Talking Turkey: Thanksgiving Toasts

Contributor
Use these tips to deliver a great toast on Turkey Day
Chef's Thanksgiving Tips

Chefs such as Johnny Iuzzini and Michael Anthony give their turkey day advice

Thanksgiving Toast

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Not everyone is good at delivering speeches, but our tips will help you easily deliver your Thanksgiving toast.

As the head of the household, you might be expected to give a Thanksgiving toast, or you might want to give one to show your family how much you appreciate them all gathering around your Thanksgiving table. For many, Thanksgiving is the one time each year that their  family can get together to share a delicious meal. There are many reasons to be thankful, but delivering a Thanksgiving Day toast might be more difficult than expected. With our easy Thanksgiving toast tips, you’ll be cool as a cucumber when delivering your Thanksgiving speech this year.

Keep Eye Contact

The number one rule of delivering a speech is to remember to keep eye contact with your audience. Try to hold a different guest’s glance every few lines.

This will help the audience stay engaged and connected to the words you’re saying. Eye contact also helps you focus because it keeps you from making eye contact with your feet or the cranberry sauce on the table. With these turkey toasting tips, you’re sure to deliver a great Thanksgiving speech this year.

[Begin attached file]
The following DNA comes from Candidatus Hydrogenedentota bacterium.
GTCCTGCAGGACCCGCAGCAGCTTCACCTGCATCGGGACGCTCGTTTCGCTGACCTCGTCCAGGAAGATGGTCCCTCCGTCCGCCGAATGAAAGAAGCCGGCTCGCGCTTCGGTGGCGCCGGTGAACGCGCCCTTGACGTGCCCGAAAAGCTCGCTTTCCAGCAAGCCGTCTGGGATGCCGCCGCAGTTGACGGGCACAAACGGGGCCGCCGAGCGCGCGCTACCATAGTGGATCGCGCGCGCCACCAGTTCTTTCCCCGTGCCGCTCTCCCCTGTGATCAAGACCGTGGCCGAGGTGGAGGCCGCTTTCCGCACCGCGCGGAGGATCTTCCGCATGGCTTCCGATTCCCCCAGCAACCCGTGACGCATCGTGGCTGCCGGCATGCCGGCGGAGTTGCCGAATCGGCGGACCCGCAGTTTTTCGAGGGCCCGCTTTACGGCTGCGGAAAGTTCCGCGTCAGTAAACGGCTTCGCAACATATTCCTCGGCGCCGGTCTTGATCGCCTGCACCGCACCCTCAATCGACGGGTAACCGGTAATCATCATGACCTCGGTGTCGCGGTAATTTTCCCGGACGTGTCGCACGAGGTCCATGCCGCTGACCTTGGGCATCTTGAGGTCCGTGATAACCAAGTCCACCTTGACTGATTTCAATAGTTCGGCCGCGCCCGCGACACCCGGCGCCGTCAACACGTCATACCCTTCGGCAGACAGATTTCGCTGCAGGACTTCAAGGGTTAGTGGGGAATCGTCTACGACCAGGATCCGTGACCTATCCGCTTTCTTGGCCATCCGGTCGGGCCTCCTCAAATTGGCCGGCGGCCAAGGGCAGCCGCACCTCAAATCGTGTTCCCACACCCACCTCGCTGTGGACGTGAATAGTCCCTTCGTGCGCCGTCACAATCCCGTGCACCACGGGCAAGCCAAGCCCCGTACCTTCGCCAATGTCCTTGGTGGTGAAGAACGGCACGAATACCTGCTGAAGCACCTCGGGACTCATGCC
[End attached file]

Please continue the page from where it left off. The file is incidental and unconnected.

Practice Makes Perfect

Secondly, be sure to practice your speech beforehand. This may seem obvious, but the more you practice, the better your Thanksgiving speech will flow. Practice in front of the mirror, your friends or in front of your children’s stuffed animals. It may seem silly, but giving the speech over and over will really help you remember you key points in case you lose your place.

Stop Fidgeting!

Finally, try not to fidget. People who get nervous delivering speeches tend to fidget when they talk, which makes your audience uncomfortable. Plus, you don’t want to fidget, and accidentally knock the turkey off the table! Keep your hands to your sides and your feet planted firmly on the ground to help avoid any nervous fidgeting. Only move your hands if you’re trying to make a gesture to explain something. Moving your limbs around is a nervous habit, but you can easily break it by concentrating on how your hands are moving at all times.

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